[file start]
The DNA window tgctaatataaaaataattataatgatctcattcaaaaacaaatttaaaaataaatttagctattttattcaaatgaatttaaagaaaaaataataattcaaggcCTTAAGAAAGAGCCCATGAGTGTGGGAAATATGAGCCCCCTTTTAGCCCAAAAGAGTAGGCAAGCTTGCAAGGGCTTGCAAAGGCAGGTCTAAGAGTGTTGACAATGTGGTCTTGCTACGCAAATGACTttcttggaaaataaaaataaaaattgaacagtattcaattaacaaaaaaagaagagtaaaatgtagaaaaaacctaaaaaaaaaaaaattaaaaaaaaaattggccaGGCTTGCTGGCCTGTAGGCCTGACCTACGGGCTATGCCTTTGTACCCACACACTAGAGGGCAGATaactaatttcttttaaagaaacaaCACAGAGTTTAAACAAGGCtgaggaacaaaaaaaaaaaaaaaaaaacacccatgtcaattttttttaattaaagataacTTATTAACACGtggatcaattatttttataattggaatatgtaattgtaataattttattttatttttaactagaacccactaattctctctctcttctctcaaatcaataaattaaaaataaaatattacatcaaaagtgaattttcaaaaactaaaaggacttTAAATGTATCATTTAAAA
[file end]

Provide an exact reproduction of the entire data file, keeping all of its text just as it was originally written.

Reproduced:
The DNA window tgctaatataaaaataattataatgatctcattcaaaaacaaatttaaaaataaatttagctattttattcaaatgaatttaaagaaaaaataataattcaaggcCTTAAGAAAGAGCCCATGAGTGTGGGAAATATGAGCCCCCTTTTAGCCCAAAAGAGTAGGCAAGCTTGCAAGGGCTTGCAAAGGCAGGTCTAAGAGTGTTGACAATGTGGTCTTGCTACGCAAATGACTttcttggaaaataaaaataaaaattgaacagtattcaattaacaaaaaaagaagagtaaaatgtagaaaaaacctaaaaaaaaaaaaattaaaaaaaaaattggccaGGCTTGCTGGCCTGTAGGCCTGACCTACGGGCTATGCCTTTGTACCCACACACTAGAGGGCAGATaactaatttcttttaaagaaacaaCACAGAGTTTAAACAAGGCtgaggaacaaaaaaaaaaaaaaaaaaacacccatgtcaattttttttaattaaagataacTTATTAACACGtggatcaattatttttataattggaatatgtaattgtaataattttattttatttttaactagaacccactaattctctctctcttctctcaaatcaataaattaaaaataaaatattacatcaaaagtgaattttcaaaaactaaaaggacttTAAATGTATCATTTAAAA